4. The Privatization Of The Internet
SOURCE: THE NATION, 7/3/95, "Keeping On-Line Speech Free: Street
Corners in Cyberspace;"* Author: Andrew L. Shapiro
SYNOPSIS: You may not have noticed, but the Internet, one of
the hottest news stories of 1995, was essentially sold last year. The
federal government has been gradually transferring the backbone of the
U.S. portion of the global computer network to companies such as IBM
and MCI as part of a larger plan to privatize cyberspace. But the crucial
step was taken on April 30, when the National Science Foundation shut
down its part of the Internet, which began in the 1970s as a Defense
Department communications tool. And that left the corporate giants in
Remarkably, this buyout of cyberspace has garnered almost no protest
or media attention, in contrast to every other development in cyberspace
such as the Communications Decency Act, and cyberporn. What hasn't been
discussed is the public's right to free speech in cyberspace. What is
obvious is that speech in cyberspace will not be free if we allow big
business to control every square inch of the Net.
Given the First Amendment and the history of our past victories in
fighting for freedom of expression, it should be clear how important
public forums in cyberspace could be -- as a way of keeping on-line
debate robust and as a direct remedy for the dwindling number of free
speech spaces in our physical environment.
There already are warning signs about efforts to limit on-line debate.
In 1990, the Prodigy on-line service started something of a revolt among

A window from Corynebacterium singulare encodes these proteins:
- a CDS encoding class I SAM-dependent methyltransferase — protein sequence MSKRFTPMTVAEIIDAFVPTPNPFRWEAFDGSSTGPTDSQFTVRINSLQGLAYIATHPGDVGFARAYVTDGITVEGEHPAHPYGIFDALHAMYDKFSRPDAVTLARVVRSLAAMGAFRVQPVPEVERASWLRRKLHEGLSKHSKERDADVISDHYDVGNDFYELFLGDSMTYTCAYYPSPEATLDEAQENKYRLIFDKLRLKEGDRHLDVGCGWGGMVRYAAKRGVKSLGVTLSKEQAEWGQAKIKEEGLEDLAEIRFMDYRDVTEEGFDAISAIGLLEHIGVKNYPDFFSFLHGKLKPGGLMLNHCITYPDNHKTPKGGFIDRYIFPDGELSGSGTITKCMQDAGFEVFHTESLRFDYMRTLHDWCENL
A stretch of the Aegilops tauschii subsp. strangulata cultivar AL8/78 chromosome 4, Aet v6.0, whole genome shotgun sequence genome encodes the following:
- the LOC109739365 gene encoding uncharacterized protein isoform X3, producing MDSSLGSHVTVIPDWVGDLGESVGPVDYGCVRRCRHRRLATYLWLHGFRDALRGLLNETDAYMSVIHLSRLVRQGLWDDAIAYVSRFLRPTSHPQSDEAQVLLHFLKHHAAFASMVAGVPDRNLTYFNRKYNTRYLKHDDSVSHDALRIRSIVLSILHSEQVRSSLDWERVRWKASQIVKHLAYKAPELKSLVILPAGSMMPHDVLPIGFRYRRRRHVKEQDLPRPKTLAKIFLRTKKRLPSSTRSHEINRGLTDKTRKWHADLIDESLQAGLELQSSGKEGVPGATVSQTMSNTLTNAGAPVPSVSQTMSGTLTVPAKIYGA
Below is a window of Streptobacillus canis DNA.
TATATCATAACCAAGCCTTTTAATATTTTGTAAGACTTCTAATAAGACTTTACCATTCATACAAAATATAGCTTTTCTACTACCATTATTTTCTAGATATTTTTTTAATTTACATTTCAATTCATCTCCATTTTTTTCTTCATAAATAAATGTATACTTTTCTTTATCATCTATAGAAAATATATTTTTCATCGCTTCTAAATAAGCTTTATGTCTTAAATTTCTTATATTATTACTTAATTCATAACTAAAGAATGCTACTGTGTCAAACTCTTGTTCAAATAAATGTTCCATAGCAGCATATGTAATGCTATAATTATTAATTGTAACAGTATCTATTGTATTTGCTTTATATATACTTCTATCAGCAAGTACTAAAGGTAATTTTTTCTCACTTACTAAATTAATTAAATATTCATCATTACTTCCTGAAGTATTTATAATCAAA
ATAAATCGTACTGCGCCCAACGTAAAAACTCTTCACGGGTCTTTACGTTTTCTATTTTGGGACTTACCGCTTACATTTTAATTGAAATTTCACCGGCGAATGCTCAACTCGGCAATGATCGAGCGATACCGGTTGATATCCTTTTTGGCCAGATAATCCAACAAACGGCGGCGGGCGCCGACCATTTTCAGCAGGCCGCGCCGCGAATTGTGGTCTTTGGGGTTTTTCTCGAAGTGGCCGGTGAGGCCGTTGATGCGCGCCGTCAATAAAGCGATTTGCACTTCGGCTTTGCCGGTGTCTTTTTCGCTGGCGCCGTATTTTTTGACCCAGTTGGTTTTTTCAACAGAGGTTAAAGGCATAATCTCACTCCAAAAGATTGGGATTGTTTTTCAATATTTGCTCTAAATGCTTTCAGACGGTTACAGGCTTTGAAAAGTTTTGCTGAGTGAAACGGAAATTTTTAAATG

some of its members when it decided to raise rates for those sending
large volumes of e-mail. When some subscribers protested, Prodigy not
only read and censored their messages, but it summarily dismissed the
dissenting members from the service.
There are at least three fundamental ways that speech in cyber-space
already is less free than speech in a traditional public forum:
First, cyberspeech is expensive, both in terms of initial outlay for
hardware and recurring on-line charges. For millions of Americans, this
is no small obstacle, especially when one considers the additional cost
of minimal computer literacy.
Second, speech on the Net is subject to the whim of private censors
who are not accountable to the First Amendment. Commercial on-line services,
such as America Online and Compuserve, like Prodigy, have their own
codes of decency and monitors to enforce them.
Third, speech in cyberspace can be shut out by unwilling listeners
too easily. With high-tech filters, Net users can exclude all material
from a specific person or about a certain topic, enabling them to steer
clear of "objectionable" views, particularly marginal political
views, very easily.
If cyberspace is deprived of true public forums, we'll get a lot of
what we're already used to: endless home shopping, mindless entertainment
and dissent-free talk. If people can avoid the unpalatable issues that
might arise in these forums, going on-line will become just another
way for elites to escape the very nonvirtual realities of injustice